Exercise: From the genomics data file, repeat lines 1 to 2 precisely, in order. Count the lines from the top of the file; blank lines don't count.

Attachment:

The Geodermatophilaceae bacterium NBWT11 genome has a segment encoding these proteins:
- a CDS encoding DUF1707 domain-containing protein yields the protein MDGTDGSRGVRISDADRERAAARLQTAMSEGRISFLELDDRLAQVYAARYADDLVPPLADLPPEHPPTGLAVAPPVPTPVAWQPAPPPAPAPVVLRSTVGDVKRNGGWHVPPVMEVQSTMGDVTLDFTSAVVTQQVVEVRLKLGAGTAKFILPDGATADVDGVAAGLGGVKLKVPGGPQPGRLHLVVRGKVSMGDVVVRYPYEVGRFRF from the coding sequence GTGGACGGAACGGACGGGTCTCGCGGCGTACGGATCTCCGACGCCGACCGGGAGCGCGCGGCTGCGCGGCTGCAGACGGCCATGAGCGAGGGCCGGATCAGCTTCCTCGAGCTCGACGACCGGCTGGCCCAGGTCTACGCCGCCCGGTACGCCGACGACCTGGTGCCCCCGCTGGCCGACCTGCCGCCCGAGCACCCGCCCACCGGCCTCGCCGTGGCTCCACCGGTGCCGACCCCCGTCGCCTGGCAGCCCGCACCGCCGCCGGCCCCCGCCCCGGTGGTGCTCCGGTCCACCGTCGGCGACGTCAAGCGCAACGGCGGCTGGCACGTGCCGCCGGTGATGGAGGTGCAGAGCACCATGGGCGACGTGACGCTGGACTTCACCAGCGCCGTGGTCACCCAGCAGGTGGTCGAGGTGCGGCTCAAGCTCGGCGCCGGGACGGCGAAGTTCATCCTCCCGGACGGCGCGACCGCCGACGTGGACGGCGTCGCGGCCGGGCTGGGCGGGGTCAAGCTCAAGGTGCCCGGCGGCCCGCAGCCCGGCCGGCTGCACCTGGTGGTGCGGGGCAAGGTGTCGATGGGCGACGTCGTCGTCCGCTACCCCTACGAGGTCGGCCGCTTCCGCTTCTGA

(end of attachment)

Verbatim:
The Geodermatophilaceae bacterium NBWT11 genome has a segment encoding these proteins:
- a CDS encoding DUF1707 domain-containing protein yields the protein MDGTDGSRGVRISDADRERAAARLQTAMSEGRISFLELDDRLAQVYAARYADDLVPPLADLPPEHPPTGLAVAPPVPTPVAWQPAPPPAPAPVVLRSTVGDVKRNGGWHVPPVMEVQSTMGDVTLDFTSAVVTQQVVEVRLKLGAGTAKFILPDGATADVDGVAAGLGGVKLKVPGGPQPGRLHLVVRGKVSMGDVVVRYPYEVGRFRF from the coding sequence GTGGACGGAACGGACGGGTCTCGCGGCGTACGGATCTCCGACGCCGACCGGGAGCGCGCGGCTGCGCGGCTGCAGACGGCCATGAGCGAGGGCCGGATCAGCTTCCTCGAGCTCGACGACCGGCTGGCCCAGGTCTACGCCGCCCGGTACGCCGACGACCTGGTGCCCCCGCTGGCCGACCTGCCGCCCGAGCACCCGCCCACCGGCCTCGCCGTGGCTCCACCGGTGCCGACCCCCGTCGCCTGGCAGCCCGCACCGCCGCCGGCCCCCGCCCCGGTGGTGCTCCGGTCCACCGTCGGCGACGTCAAGCGCAACGGCGGCTGGCACGTGCCGCCGGTGATGGAGGTGCAGAGCACCATGGGCGACGTGACGCTGGACTTCACCAGCGCCGTGGTCACCCAGCAGGTGGTCGAGGTGCGGCTCAAGCTCGGCGCCGGGACGGCGAAGTTCATCCTCCCGGACGGCGCGACCGCCGACGTGGACGGCGTCGCGGCCGGGCTGGGCGGGGTCAAGCTCAAGGTGCCCGGCGGCCCGCAGCCCGGCCGGCTGCACCTGGTGGTGCGGGGCAAGGTGTCGATGGGCGACGTCGTCGTCCGCTACCCCTACGAGGTCGGCCGCTTCCGCTTCTGA